Is there another character who serves as the hero other than Miss Emily, or does "A Rose for Emily" lack a hero altogether?
In William Faulkner's story, "A Rose for Emily," I would imagine that labels placed on characters in terms of protagonist, antagonist and hero are somewhat subjective.
In terms of the protagonist, this is usually the main character. We would also prefer to label such a person as the "good guy" as well, but in this case, we certainly cannot. (This is similar to Shakespeare's Macbeth. Macbeth is the protagonist—starts out as a hero—but he becomes a cold-blooded murderer as well.)
We can find plenty of antagonists in the story: Emily's father, Homer Baron, the town of Jefferson, and Miss Emily herself—in an odd way because she is the protagonist and the "bad" guy. (How to categorize her...???) However, Faulkner provides us with a complex character in Emily who cannot be easily explained away.
Setting aside the concept of antagonist and protagonist, there are certain aspects of Emily's character that make her seem "heroic" under her circumstances. She defies her father in a community of the South where women had no rights and were treated like possessions. When her father dies, she defies society first by sending her female relatives who come to stay, now that Miss Emily is unmarried and living alone, away. Then she continues to cause "tongues to wag" by going out with Homer Baron. However, even he can be seen in a negative light, much like Emily's father. In Homer's case, he is a "man's man," and seemingly not ready to give that up for Emily, though he also seems to be courting her at one point.
Emily goes through a time where she gives china painting lessons, perhaps bringing in some extra money. She defies the local representatives of the government who try to make her pay taxes: Colonel Sartoris did away with her need to pay taxes when her father died. Though the Colonel is long dead, Emily stands up to the gentlemen who come to collect the money, and dismisses them out of hand. Even when the smell appears at her home, the community takes care of it quietly and privately, until it goes away.
"Dammit, sir," Judge Stevens said, "will you accuse a lady to her face of smelling bad?"
In later years, Miss Emily becomes very private with only Tobe, her servant, as company. She is alone but defies any attempts by the community to alter her self-imposed isolation. With all of these conventions that she defies as "merely a genteel southern belle," Emily cannot be seen completely as a victim. She stands up to the two overbearing men in her life—her father, and then Homer (she really stands up to him), and ultimately becomes an independent woman when such a thing was socially unacceptable and unheard of.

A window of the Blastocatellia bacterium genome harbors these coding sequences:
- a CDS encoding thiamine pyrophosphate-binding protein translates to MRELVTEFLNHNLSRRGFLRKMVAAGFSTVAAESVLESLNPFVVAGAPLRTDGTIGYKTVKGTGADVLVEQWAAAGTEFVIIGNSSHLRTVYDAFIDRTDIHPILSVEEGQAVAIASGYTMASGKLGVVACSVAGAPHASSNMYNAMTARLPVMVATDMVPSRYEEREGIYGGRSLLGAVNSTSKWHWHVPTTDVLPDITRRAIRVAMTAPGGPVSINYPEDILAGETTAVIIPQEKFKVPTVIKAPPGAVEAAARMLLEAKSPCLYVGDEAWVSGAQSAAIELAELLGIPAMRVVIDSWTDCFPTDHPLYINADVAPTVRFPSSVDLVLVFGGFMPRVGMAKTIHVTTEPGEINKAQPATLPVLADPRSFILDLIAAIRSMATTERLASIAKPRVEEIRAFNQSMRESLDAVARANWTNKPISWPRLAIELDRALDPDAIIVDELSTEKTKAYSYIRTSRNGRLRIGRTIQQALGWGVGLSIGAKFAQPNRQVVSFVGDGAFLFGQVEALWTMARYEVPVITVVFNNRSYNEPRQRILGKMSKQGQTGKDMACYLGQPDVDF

In these ways, we can see Miss Emily as heroic. She defies society, takes care of herself, stands up for her rights, and does not allow anyone to tell her how to live. It is something heroic when a member of the "weaker sex" can stand up to a male-dominated society.
There is no other hero in the story. Heroes are often defined as those who are courageous and triumphant in the face of adversity, which Miss Emily is, but they are also self-sacrificing for the good of others: Miss Emily is not.
Perhaps we can agree that she is the story's protagonist, and that she has strong heroic traits for a woman of the time—and she has suffered at the hands of the men in her life. Perhaps we should agree she is deranged. She is a "dark hero" who manages to survive on her terms, who also murders a man and sleeps with his corpse. She defies a label.
There are no clear-cut heroes in "A Rose for Emily." Certainly, Emily is no hero, but perhaps Homer Barron comes closest to being one. Homer comes to town to supervise the construction of new sidewalks in Jefferson--a way to improve and modernize the town for all the people. Everyone he encounters becomes his friend, and he becomes the center of attention wherever he goes. His laughter is contagious, and he befriends the friendless Miss Emily, courts her and makes her happy--at least for a while. The reader is never told whether he made promises to Emily that he did not keep; perhaps Emily, in her possessive manner, refused to accept that their relationship was only a temporary one. But, long after Homer was able to apply his good-natured ways, he was still making Emily happy--keeping her company in the bedroom which no one else had visited for 40 years.